By: Laurie Sarah Baxter, CHt
If helping people overcome emotional and physical issues while teaching them to relieve stress from their lives is important to you, then becoming a certified hypnotherapist can be one of the most rewarding careers you’ll find.
The term "hypnosis" comes from the Greek word “hypnos”, which means "sleep." What many people don’t realize is that hypnosis is a completely natural state of mind. While under hypnosis you’ll feel very relaxed, just like that wonderful feeling when you’re tired and lying comfortably in your bed—those last five minutes before you fall asleep, or the first five minutes before you fully wake in the morning. Through simple hypnotic, relaxation techniques you can easily attain this state, at which time it becomes easy—with the help of a trained and certified hypnotherapist—to visualize yourself becoming healthier, happier, more confident, slimmer, or even a non-smoker; whatever it is that you want to achieve. Many people claim that they’re not able to be hypnotized, but will admit to having drifted off while thinking of a loved one, forgetting large chunks of time during a car journey (commonly known as highway hypnosis), or “getting lost” while reading a book or watching a movie. These are all examples of natural trance states. One of the great things about hypnosis is that, in the hands of a reputable and certified hypnotherapist, it’s harmless and produces no damaging side effects while still providing positive therapeutic benefits.
Most people are familiar with “stage hypnosis”, but the difference between this type of hypnosis and hypnotherapy is all in the word “therapy”. Hypnotherapy is a two-way process between the therapist and the client; a professional partnership. A person can never be hypnotized unless he or she agrees and cooperates; while being hypnotized, nobody can make you do anything you do not want to do. This cannot be stressed enough! Those who volunteer to go on stage have chosen to participate, and stage hypnosis is simply a form of entertainment. On the other hand, what certified hypnotherapists do is, by definition, therapeutic.
In 1958, both the American Medical Association and the American Psychological Association recognized hypnotherapy as a valid medical procedure. Since 1995, the National Institutes of Health (NIH) has recommended hypnotherapy as a treatment for chronic pain.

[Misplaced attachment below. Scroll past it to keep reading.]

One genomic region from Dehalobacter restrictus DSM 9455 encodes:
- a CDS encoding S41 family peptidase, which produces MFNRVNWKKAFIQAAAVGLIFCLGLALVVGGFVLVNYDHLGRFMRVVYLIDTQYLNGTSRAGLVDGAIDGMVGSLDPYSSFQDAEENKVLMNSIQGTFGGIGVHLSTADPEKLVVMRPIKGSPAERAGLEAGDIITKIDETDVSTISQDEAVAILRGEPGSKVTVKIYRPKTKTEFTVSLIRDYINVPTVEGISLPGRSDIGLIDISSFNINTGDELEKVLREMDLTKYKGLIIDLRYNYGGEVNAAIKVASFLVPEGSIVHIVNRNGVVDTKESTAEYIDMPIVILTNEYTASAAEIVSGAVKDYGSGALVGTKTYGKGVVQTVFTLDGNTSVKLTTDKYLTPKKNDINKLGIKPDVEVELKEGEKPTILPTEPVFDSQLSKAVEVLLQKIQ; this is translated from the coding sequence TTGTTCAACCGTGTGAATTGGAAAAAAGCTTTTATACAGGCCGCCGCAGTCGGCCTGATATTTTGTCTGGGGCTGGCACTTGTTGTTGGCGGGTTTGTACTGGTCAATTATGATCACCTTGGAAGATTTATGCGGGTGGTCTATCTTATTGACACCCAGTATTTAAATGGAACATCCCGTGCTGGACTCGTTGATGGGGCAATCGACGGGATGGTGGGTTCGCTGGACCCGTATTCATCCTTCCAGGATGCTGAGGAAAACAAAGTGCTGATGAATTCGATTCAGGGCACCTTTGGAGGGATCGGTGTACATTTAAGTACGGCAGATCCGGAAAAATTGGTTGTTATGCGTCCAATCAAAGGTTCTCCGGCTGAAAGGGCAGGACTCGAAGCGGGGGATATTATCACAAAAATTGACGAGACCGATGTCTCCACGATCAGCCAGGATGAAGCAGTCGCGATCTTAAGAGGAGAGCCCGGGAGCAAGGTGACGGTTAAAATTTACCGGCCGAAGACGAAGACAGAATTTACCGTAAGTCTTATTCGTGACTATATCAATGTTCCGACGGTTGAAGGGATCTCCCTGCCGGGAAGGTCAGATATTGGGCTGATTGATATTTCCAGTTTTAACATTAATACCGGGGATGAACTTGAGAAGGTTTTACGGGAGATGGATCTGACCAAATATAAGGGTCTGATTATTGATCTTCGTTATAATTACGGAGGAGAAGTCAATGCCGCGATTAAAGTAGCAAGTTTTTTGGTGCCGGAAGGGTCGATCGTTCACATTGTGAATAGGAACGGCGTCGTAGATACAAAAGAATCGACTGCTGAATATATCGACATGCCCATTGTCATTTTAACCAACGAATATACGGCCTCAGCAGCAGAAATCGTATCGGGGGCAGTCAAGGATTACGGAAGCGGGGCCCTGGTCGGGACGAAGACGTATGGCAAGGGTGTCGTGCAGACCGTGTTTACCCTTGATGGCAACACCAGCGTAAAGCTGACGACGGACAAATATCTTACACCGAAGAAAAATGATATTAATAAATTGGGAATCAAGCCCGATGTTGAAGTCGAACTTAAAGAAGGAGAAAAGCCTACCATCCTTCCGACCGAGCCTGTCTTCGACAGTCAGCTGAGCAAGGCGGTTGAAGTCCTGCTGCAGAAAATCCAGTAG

How does hypnosis work, and how many treatments will it take to produce lasting results?
When something happens to us, we remember it and learn a particular behavior in response to what happened. Each time something similar happens, our physical and emotional reactions attached to the memory are repeated. In some cases, these reactions are unhealthy. In some forms of hypnotherapy, a trained therapist guides you to remember the event that led to the first reaction, separates the memory from the learned behavior, and replaces unhealthy behaviors with new, healthier ones. During hypnosis, your body relaxes and your thoughts become more focused. Like other relaxation techniques, hypnosis lowers blood pressure and heart rate and changes certain types of brain wave activity. In this relaxed state, you will feel at ease physically yet fully awake mentally and may be highly responsive to suggestion. If you are trying to quit smoking, for example, a therapist's suggestion may help convince you that you will not like the taste of cigarettes in the future. Some people respond better to hypnotic suggestion than others. Each session lasts about an hour, and most people start to see results within four to ten sessions. You and your hypnotherapist will work together to monitor and evaluate your progress over time.
What illnesses or conditions respond well to hypnosis?
Hypnosis is used in a variety of settings from emergency rooms to dental offices to outpatient clinics. Clinical studies suggest that hypnosis may improve immune function, increase relaxation, decrease stress, and ease pain and feelings of anxiety. Hypnotherapy can reduce the fear and anxiety that some people feel before medical or dental procedures. Generally, clinical studies show that using hypnosis may reduce your need for medication, improve your mental and physical condition before an operation, and reduce the time it takes to recover. A hypnotherapist can teach you self-regulation skills. For instance, someone with arthritis may learn to turn down pain like the volume on a radio. Hypnotherapy can also be used to help manage chronic illness. Self-hypnosis can enhance a sense of control, which is often lacking when someone has a chronic illness.
Other problems or conditions that may respond to hypnotherapy include: irritable bowel syndrome, tension headaches, asthma, phobias, insomnia, addictions, fibromyalgia, labor and delivery, stress, weight loss, and pain management.